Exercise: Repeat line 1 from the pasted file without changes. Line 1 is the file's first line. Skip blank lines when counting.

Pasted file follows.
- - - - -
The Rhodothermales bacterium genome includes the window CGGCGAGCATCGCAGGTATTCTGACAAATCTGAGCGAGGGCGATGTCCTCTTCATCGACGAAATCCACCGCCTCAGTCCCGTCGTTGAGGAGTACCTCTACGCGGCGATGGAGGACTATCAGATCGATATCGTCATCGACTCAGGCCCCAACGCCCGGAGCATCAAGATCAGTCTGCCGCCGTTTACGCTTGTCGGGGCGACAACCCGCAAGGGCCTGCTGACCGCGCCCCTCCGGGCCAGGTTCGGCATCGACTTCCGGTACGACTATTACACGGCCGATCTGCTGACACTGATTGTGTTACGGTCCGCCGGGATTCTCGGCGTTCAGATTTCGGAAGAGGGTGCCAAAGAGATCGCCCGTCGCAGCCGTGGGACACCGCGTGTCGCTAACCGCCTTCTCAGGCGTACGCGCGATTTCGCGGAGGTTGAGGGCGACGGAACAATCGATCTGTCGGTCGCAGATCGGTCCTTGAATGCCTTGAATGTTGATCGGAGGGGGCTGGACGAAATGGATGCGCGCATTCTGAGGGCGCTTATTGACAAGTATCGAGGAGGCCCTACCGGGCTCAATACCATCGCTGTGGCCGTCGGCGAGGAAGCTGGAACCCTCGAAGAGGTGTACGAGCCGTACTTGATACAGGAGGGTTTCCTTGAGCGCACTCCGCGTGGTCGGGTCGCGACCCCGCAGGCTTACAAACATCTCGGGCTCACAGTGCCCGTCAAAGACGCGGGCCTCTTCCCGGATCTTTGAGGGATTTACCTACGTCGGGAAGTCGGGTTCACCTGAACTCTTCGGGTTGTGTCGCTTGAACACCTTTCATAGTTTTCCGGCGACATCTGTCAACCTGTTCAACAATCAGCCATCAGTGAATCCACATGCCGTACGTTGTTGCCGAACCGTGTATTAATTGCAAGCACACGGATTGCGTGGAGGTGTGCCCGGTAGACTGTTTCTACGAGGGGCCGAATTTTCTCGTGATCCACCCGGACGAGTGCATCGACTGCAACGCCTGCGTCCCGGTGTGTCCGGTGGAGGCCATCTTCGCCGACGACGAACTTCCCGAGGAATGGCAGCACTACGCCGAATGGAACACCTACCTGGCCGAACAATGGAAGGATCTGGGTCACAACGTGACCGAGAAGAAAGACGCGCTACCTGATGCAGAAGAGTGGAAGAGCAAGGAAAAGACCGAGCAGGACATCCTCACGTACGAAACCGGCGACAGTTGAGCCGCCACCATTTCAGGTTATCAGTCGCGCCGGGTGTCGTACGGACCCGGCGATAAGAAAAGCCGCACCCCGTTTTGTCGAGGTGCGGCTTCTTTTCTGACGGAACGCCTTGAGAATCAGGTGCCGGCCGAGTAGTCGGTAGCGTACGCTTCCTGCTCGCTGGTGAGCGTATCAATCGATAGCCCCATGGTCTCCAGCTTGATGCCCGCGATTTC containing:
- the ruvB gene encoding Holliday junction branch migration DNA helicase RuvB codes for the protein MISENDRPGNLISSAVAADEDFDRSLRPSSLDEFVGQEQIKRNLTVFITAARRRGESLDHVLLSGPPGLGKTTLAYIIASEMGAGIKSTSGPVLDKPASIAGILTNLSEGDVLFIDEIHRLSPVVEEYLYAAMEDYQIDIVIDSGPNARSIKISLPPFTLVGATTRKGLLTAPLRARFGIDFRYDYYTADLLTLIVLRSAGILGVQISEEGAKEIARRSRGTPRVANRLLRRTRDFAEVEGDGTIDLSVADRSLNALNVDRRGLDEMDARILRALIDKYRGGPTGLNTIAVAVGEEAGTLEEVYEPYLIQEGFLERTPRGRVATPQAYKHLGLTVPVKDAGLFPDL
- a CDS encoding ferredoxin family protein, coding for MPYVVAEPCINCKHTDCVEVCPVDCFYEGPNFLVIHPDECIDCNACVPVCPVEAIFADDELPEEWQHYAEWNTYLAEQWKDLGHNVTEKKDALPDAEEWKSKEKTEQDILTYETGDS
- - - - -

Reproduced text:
The Rhodothermales bacterium genome includes the window CGGCGAGCATCGCAGGTATTCTGACAAATCTGAGCGAGGGCGATGTCCTCTTCATCGACGAAATCCACCGCCTCAGTCCCGTCGTTGAGGAGTACCTCTACGCGGCGATGGAGGACTATCAGATCGATATCGTCATCGACTCAGGCCCCAACGCCCGGAGCATCAAGATCAGTCTGCCGCCGTTTACGCTTGTCGGGGCGACAACCCGCAAGGGCCTGCTGACCGCGCCCCTCCGGGCCAGGTTCGGCATCGACTTCCGGTACGACTATTACACGGCCGATCTGCTGACACTGATTGTGTTACGGTCCGCCGGGATTCTCGGCGTTCAGATTTCGGAAGAGGGTGCCAAAGAGATCGCCCGTCGCAGCCGTGGGACACCGCGTGTCGCTAACCGCCTTCTCAGGCGTACGCGCGATTTCGCGGAGGTTGAGGGCGACGGAACAATCGATCTGTCGGTCGCAGATCGGTCCTTGAATGCCTTGAATGTTGATCGGAGGGGGCTGGACGAAATGGATGCGCGCATTCTGAGGGCGCTTATTGACAAGTATCGAGGAGGCCCTACCGGGCTCAATACCATCGCTGTGGCCGTCGGCGAGGAAGCTGGAACCCTCGAAGAGGTGTACGAGCCGTACTTGATACAGGAGGGTTTCCTTGAGCGCACTCCGCGTGGTCGGGTCGCGACCCCGCAGGCTTACAAACATCTCGGGCTCACAGTGCCCGTCAAAGACGCGGGCCTCTTCCCGGATCTTTGAGGGATTTACCTACGTCGGGAAGTCGGGTTCACCTGAACTCTTCGGGTTGTGTCGCTTGAACACCTTTCATAGTTTTCCGGCGACATCTGTCAACCTGTTCAACAATCAGCCATCAGTGAATCCACATGCCGTACGTTGTTGCCGAACCGTGTATTAATTGCAAGCACACGGATTGCGTGGAGGTGTGCCCGGTAGACTGTTTCTACGAGGGGCCGAATTTTCTCGTGATCCACCCGGACGAGTGCATCGACTGCAACGCCTGCGTCCCGGTGTGTCCGGTGGAGGCCATCTTCGCCGACGACGAACTTCCCGAGGAATGGCAGCACTACGCCGAATGGAACACCTACCTGGCCGAACAATGGAAGGATCTGGGTCACAACGTGACCGAGAAGAAAGACGCGCTACCTGATGCAGAAGAGTGGAAGAGCAAGGAAAAGACCGAGCAGGACATCCTCACGTACGAAACCGGCGACAGTTGAGCCGCCACCATTTCAGGTTATCAGTCGCGCCGGGTGTCGTACGGACCCGGCGATAAGAAAAGCCGCACCCCGTTTTGTCGAGGTGCGGCTTCTTTTCTGACGGAACGCCTTGAGAATCAGGTGCCGGCCGAGTAGTCGGTAGCGTACGCTTCCTGCTCGCTGGTGAGCGTATCAATCGATAGCCCCATGGTCTCCAGCTTGATGCCCGCGATTTC containing: